Why clients leave

Why clients leave

Five pet owners tell us why they ditched their veterinarians. Learn from their experiences—then use these tips and tools to avoid client care mistakes.
source-image
Jun 01, 2008

"The waiting area smelled of urine and pet odors."

"The surroundings were dirty and depressing."


Photo by iStockphoto.com/Laurent Renault
"I received poor service from the receptionists who answered the phones and scheduled appointments."

"When I picked up my cat, his white underbelly looked gray with dirt."

These are just a few of the responses we received when Veterinary Economics surveyed pet owners across the United States to ask why they left their veterinary practices.


Our experts
Now, you may be thinking, "None of those things could happen in our clinic." But don't be too sure, says Dr. Karen Felsted, CPA, CVPM. Scenarios like these take place in practices every day, so keep an open mind and learn from these clients in crisis. Then use Dr. Felsted's advice, along with tips from Sheila Grosdidier, RVT, and Sharon DeNayer (see "Our Experts"), to head off serious client service gaffes.

Client complaint

They forgot their compassion

One morning I sat next to a couple and their dog in the waiting room. They were called into an exam room, then emerged several minutes later crying and carrying the euthanized dog in a black garbage bag. It was extremely disturbing to me and the other two people who were in the reception area.

How you can do it better

"Sending a pet home in a garbage bag sets a negative tone for the practice," Grosdidier says. "Clients notice it, team members notice it, and it ultimately affects the care you give. Remember, respect is what you do more than what you say."

A tasteful box or shroud demonstrates a higher level of professionalism, Dr. Felsted adds. Consider these tips to demonstrate you care:

Be discreet. For example, if Mrs. Johnson arrives at the end of the day to euthanize her pet, the receptionist might tell the technician, "Mrs. J is here for the procedure listed in the appointment book." This keeps private information from traveling around the reception area.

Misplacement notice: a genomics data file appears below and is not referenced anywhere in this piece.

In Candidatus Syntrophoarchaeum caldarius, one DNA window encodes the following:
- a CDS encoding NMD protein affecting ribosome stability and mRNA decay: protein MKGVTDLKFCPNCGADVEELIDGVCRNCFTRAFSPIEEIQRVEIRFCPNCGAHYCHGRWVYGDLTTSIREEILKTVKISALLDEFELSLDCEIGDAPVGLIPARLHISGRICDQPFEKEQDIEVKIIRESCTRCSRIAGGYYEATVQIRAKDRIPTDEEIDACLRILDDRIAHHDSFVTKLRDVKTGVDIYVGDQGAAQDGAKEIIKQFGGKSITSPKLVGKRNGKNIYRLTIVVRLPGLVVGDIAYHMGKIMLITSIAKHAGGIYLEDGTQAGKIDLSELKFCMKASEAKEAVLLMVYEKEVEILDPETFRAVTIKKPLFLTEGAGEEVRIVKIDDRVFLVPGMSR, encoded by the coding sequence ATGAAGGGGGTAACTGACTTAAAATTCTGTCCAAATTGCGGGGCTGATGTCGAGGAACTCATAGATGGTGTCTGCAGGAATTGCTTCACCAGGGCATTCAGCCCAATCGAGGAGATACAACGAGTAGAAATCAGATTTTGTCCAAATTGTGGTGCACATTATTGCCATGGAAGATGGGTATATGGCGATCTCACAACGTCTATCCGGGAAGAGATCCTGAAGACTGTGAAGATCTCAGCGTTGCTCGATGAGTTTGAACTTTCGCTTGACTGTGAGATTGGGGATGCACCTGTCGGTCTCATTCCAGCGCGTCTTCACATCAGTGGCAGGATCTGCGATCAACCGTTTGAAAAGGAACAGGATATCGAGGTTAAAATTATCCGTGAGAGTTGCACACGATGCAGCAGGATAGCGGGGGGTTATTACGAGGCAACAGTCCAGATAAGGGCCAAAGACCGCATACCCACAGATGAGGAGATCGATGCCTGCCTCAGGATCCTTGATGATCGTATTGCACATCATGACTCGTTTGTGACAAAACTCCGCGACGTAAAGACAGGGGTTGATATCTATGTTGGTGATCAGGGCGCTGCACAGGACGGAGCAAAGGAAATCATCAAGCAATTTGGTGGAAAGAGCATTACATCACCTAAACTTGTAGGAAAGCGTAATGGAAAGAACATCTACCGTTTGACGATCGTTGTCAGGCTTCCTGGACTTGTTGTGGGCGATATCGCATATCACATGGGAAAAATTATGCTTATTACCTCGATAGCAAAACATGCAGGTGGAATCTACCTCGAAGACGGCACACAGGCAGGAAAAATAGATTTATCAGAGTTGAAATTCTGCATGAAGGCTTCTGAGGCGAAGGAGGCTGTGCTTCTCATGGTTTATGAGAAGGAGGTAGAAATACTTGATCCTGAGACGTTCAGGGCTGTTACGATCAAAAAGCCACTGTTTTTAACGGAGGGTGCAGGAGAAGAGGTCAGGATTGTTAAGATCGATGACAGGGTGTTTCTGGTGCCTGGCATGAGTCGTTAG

Review your euthanasia protocol. If you don't have one, create one. This document outlines details of the process, such as what time of day you schedule appointments, the preparations, and how much time to plan for the event. It also explains how to handle the client's experience compassionately and discreetly, like planning a different exit from the practice so clients don't have to walk back through your reception area where other clients may be waiting—and watching.

Click herefor a sample euthanasia protocol.


Hot topics on dvm360

Follow dvm360 on Twitter, Facebook, and Pinterest

For quick updates and to touch base with the editors of dvm360, Veterinary Economics, Veterinary Medicine, and Firstline, and check us out on Twitter, Facebook, and Pinterest.

Sell veterinary clients on your service

But you don't have to have butler-style service to win new clients and keep existing clients happy.

Why veterinarians should be more like a Louisiana shoeshiner

If my veterinary clients feel half as good as I did after visiting the 'Michael Jordan of shoeshines,' I'll be thrilled.

Texts from your veterinary clinic cat

If your clinic cat had a cell phone and opposable thumbs, what would he or she text you?

Learning goodbye: Veterinarians fill a void by focusing on end of life care

Veterinarians dedicating their careers to hospice and euthansia medicine may be pioneering the profession's next specialty—at clients' request.